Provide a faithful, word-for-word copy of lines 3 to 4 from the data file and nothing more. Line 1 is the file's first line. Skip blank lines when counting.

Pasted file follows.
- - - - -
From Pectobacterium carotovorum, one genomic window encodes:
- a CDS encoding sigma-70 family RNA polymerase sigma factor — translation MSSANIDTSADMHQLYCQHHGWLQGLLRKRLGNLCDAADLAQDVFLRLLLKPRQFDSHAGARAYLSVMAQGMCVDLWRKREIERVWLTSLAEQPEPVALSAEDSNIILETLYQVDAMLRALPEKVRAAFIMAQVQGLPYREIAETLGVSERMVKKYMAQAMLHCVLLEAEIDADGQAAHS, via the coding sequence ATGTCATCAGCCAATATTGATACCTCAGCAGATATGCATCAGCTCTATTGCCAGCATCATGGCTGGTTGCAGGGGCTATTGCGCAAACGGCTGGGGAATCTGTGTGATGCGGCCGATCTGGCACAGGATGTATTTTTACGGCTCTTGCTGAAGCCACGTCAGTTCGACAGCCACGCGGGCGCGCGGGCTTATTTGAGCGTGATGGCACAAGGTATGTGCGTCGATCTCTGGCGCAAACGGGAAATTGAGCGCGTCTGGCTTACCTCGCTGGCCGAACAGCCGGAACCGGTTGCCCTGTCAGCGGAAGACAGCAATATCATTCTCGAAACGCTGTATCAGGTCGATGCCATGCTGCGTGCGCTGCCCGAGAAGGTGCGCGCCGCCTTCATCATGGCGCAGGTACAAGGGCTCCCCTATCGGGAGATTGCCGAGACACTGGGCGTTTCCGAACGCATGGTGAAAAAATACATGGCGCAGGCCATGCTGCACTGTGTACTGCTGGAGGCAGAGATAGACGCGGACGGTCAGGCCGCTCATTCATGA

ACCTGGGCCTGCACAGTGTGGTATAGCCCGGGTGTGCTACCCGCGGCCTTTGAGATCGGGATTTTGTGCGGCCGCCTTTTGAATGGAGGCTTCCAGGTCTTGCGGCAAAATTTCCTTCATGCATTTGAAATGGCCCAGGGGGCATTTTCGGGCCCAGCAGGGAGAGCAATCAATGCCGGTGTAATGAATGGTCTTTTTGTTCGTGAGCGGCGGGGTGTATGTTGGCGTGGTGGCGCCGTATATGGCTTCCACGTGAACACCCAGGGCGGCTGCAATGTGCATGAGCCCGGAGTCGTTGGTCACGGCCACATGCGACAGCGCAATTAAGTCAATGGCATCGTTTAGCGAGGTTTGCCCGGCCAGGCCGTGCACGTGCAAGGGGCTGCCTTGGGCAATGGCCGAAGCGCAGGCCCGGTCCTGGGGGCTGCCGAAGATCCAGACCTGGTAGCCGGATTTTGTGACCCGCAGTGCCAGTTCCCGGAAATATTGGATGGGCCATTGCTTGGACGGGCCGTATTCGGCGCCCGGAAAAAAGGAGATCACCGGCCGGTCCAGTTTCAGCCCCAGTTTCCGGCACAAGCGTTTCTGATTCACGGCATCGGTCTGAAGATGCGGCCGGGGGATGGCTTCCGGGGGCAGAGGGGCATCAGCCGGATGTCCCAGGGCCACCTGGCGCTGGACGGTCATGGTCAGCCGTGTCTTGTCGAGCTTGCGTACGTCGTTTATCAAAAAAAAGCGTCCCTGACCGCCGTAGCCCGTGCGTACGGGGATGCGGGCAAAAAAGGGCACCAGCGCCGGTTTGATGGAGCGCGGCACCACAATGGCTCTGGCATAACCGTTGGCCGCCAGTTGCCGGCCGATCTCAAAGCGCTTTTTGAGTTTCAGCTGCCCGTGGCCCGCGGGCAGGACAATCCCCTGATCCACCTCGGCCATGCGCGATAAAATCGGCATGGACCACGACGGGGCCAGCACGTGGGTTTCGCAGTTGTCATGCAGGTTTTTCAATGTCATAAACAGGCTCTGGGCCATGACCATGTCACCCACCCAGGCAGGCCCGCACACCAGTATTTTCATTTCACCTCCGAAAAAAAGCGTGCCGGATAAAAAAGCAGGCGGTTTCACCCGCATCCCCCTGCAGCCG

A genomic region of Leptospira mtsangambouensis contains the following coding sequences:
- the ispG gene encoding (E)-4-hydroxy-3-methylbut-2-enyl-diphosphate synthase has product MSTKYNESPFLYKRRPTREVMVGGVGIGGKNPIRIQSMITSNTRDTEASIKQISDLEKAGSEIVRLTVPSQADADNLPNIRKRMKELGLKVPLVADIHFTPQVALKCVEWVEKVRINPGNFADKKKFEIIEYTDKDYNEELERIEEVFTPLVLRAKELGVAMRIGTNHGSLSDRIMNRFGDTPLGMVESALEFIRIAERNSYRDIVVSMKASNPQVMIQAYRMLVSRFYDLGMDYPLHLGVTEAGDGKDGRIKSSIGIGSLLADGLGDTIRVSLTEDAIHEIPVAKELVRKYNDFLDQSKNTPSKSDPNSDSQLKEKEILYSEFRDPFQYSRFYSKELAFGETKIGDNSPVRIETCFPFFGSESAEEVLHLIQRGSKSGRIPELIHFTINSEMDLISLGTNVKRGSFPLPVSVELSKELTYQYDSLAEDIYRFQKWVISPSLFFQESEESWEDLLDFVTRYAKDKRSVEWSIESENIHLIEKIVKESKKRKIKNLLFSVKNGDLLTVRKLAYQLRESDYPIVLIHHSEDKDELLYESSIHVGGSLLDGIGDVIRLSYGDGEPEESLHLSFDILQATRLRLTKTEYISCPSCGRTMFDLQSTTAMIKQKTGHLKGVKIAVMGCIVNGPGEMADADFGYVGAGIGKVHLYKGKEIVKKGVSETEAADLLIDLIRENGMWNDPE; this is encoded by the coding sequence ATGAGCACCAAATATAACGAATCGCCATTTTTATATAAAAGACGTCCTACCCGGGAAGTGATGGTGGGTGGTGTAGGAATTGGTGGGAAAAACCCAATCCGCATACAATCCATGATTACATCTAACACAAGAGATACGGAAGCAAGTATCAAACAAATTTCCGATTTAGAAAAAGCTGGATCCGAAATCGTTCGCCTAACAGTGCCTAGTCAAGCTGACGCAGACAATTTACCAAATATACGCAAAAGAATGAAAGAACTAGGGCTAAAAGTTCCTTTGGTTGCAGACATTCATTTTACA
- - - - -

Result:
ACCTGGGCCTGCACAGTGTGGTATAGCCCGGGTGTGCTACCCGCGGCCTTTGAGATCGGGATTTTGTGCGGCCGCCTTTTGAATGGAGGCTTCCAGGTCTTGCGGCAAAATTTCCTTCATGCATTTGAAATGGCCCAGGGGGCATTTTCGGGCCCAGCAGGGAGAGCAATCAATGCCGGTGTAATGAATGGTCTTTTTGTTCGTGAGCGGCGGGGTGTATGTTGGCGTGGTGGCGCCGTATATGGCTTCCACGTGAACACCCAGGGCGGCTGCAATGTGCATGAGCCCGGAGTCGTTGGTCACGGCCACATGCGACAGCGCAATTAAGTCAATGGCATCGTTTAGCGAGGTTTGCCCGGCCAGGCCGTGCACGTGCAAGGGGCTGCCTTGGGCAATGGCCGAAGCGCAGGCCCGGTCCTGGGGGCTGCCGAAGATCCAGACCTGGTAGCCGGATTTTGTGACCCGCAGTGCCAGTTCCCGGAAATATTGGATGGGCCATTGCTTGGACGGGCCGTATTCGGCGCCCGGAAAAAAGGAGATCACCGGCCGGTCCAGTTTCAGCCCCAGTTTCCGGCACAAGCGTTTCTGATTCACGGCATCGGTCTGAAGATGCGGCCGGGGGATGGCTTCCGGGGGCAGAGGGGCATCAGCCGGATGTCCCAGGGCCACCTGGCGCTGGACGGTCATGGTCAGCCGTGTCTTGTCGAGCTTGCGTACGTCGTTTATCAAAAAAAAGCGTCCCTGACCGCCGTAGCCCGTGCGTACGGGGATGCGGGCAAAAAAGGGCACCAGCGCCGGTTTGATGGAGCGCGGCACCACAATGGCTCTGGCATAACCGTTGGCCGCCAGTTGCCGGCCGATCTCAAAGCGCTTTTTGAGTTTCAGCTGCCCGTGGCCCGCGGGCAGGACAATCCCCTGATCCACCTCGGCCATGCGCGATAAAATCGGCATGGACCACGACGGGGCCAGCACGTGGGTTTCGCAGTTGTCATGCAGGTTTTTCAATGTCATAAACAGGCTCTGGGCCATGACCATGTCACCCACCCAGGCAGGCCCGCACACCAGTATTTTCATTTCACCTCCGAAAAAAAGCGTGCCGGATAAAAAAGCAGGCGGTTTCACCCGCATCCCCCTGCAGCCG

A genomic region of Leptospira mtsangambouensis contains the following coding sequences: